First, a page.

Anyway, for the Aztecs this fabled Tollan was the seat and the city that was the sort
of capital of the Toltec civilization the, the primary civilization prior to the rise
of the Aztecs in the valley of Mexico and for a period that city, this is again before the rise
of the Aztecs was led by a philosopher king named Quetzalcoatl,
those of you know about that Orozco murals know that he, he plays an important role there,
here and, and so there's Quetzalcoatl over on the right surrounded
by these bright green resplendent green Quetzal feathers in his city of Tollan
and since Tiotiokan was thought to be Tollan, this could be Rivera's sort of idealized image
of the sun and the moon, the pyramids of the sun and the moon, although it's a little strange
because these two pyramids are both oriented frontally, you can see the stairways,
a single stairways both oriented towards us and actually the pyramids of the sun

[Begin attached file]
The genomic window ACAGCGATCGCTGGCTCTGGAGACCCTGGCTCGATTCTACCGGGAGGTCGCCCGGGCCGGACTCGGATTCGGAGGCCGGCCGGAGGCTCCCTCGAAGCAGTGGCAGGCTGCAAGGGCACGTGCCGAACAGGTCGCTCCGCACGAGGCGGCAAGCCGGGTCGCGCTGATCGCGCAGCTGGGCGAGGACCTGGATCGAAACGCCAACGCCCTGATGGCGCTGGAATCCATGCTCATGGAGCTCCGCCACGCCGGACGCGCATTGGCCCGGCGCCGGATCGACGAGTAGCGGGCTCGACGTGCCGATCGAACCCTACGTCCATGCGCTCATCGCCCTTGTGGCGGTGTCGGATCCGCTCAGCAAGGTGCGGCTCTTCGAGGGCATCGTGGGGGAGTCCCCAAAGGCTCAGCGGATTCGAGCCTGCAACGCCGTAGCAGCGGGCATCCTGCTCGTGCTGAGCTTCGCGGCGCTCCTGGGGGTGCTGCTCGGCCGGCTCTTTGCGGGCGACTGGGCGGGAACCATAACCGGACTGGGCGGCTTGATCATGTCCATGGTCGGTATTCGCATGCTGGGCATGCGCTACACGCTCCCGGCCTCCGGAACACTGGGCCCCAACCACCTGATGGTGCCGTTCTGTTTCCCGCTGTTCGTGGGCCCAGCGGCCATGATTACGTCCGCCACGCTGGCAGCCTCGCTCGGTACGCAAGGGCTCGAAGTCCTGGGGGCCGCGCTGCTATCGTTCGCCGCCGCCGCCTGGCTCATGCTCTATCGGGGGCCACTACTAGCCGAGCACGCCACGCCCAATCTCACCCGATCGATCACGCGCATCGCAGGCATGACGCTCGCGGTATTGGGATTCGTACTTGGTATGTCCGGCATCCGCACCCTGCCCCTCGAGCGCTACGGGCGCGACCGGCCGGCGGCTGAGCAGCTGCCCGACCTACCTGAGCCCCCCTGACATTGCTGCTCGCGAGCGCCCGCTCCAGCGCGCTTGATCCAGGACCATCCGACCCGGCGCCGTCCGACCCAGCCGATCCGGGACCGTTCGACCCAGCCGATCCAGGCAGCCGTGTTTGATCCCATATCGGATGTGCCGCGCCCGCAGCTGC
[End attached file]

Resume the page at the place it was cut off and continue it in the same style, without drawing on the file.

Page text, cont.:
and the moon are placed at right angles to each other.
So Rivera I think it's just very, very loosely playing with archeology here.
On the main wall, there's also a pyramid and this is not only a hard mural to photograph
in its entirety, you can see here rising the stairway, you get this avalanche of imagery,
but I wanted just if we can pull out the largest single object in this wall,
which is very densely populated with figures and, and images is this pyramid right here
and the pyramid is associated with eagle on the cactus and this is actually the toponym,
the hieroglyph for to [inaudible], Mexico City and this is lifted from an Aztec sculpture
that was found in the foundations of the building just
about three years before Rivera started painting.
So here he's even more graphically associating the platform with, now with Mexico City,
not with Tollan, not with this mythical Tollan which may or may not have been Tiotiokan
for Rivera, but, but specifically with, with Mexico City and he not only associate,
associates it with Mexico City, he associates it with hard sacrifice
and that's even a little hard to say but here is a guy whose bloody arm is lifted up right
into the center, right under here and he's actually holding a human heart in his hand.
So this platform here, this Maya, I mean this I'm sorry,
obviously Aztec platform is associated specifically with heart sacrifice
and this heart sacrifice therefore is sort of the, you know to, to avoid a kind of a pun,
it's the heart of the whole use of the image here